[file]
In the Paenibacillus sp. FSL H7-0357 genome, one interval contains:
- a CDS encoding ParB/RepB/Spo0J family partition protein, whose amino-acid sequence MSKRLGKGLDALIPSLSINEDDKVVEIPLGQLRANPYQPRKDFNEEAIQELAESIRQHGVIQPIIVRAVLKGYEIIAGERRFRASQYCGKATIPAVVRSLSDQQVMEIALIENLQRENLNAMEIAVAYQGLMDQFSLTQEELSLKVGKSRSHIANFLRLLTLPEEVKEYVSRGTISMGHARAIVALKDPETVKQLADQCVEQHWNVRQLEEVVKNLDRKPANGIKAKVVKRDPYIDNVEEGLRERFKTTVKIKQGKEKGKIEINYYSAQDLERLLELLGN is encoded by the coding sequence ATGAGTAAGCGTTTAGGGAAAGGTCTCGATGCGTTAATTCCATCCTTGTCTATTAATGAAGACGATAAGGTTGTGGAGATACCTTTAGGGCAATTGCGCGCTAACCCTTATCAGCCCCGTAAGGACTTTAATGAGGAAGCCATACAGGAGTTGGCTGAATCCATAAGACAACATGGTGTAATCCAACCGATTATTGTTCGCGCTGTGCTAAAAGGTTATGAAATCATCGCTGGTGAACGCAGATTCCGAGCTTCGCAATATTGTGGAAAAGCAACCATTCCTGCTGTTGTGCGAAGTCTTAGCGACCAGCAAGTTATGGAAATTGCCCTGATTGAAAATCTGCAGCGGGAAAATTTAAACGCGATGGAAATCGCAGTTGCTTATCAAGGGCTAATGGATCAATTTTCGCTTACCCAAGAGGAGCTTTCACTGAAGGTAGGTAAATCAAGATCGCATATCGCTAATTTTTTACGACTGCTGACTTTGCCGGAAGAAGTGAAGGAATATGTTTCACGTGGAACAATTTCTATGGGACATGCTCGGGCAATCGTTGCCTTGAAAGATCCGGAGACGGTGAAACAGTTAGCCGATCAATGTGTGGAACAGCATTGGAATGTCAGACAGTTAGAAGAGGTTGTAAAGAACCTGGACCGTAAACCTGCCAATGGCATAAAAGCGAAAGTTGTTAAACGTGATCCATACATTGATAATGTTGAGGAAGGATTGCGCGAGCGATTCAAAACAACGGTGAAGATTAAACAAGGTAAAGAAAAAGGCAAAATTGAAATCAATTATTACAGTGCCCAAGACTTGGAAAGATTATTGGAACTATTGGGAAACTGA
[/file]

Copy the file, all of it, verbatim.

In the Paenibacillus sp. FSL H7-0357 genome, one interval contains:
- a CDS encoding ParB/RepB/Spo0J family partition protein, whose amino-acid sequence MSKRLGKGLDALIPSLSINEDDKVVEIPLGQLRANPYQPRKDFNEEAIQELAESIRQHGVIQPIIVRAVLKGYEIIAGERRFRASQYCGKATIPAVVRSLSDQQVMEIALIENLQRENLNAMEIAVAYQGLMDQFSLTQEELSLKVGKSRSHIANFLRLLTLPEEVKEYVSRGTISMGHARAIVALKDPETVKQLADQCVEQHWNVRQLEEVVKNLDRKPANGIKAKVVKRDPYIDNVEEGLRERFKTTVKIKQGKEKGKIEINYYSAQDLERLLELLGN is encoded by the coding sequence ATGAGTAAGCGTTTAGGGAAAGGTCTCGATGCGTTAATTCCATCCTTGTCTATTAATGAAGACGATAAGGTTGTGGAGATACCTTTAGGGCAATTGCGCGCTAACCCTTATCAGCCCCGTAAGGACTTTAATGAGGAAGCCATACAGGAGTTGGCTGAATCCATAAGACAACATGGTGTAATCCAACCGATTATTGTTCGCGCTGTGCTAAAAGGTTATGAAATCATCGCTGGTGAACGCAGATTCCGAGCTTCGCAATATTGTGGAAAAGCAACCATTCCTGCTGTTGTGCGAAGTCTTAGCGACCAGCAAGTTATGGAAATTGCCCTGATTGAAAATCTGCAGCGGGAAAATTTAAACGCGATGGAAATCGCAGTTGCTTATCAAGGGCTAATGGATCAATTTTCGCTTACCCAAGAGGAGCTTTCACTGAAGGTAGGTAAATCAAGATCGCATATCGCTAATTTTTTACGACTGCTGACTTTGCCGGAAGAAGTGAAGGAATATGTTTCACGTGGAACAATTTCTATGGGACATGCTCGGGCAATCGTTGCCTTGAAAGATCCGGAGACGGTGAAACAGTTAGCCGATCAATGTGTGGAACAGCATTGGAATGTCAGACAGTTAGAAGAGGTTGTAAAGAACCTGGACCGTAAACCTGCCAATGGCATAAAAGCGAAAGTTGTTAAACGTGATCCATACATTGATAATGTTGAGGAAGGATTGCGCGAGCGATTCAAAACAACGGTGAAGATTAAACAAGGTAAAGAAAAAGGCAAAATTGAAATCAATTATTACAGTGCCCAAGACTTGGAAAGATTATTGGAACTATTGGGAAACTGA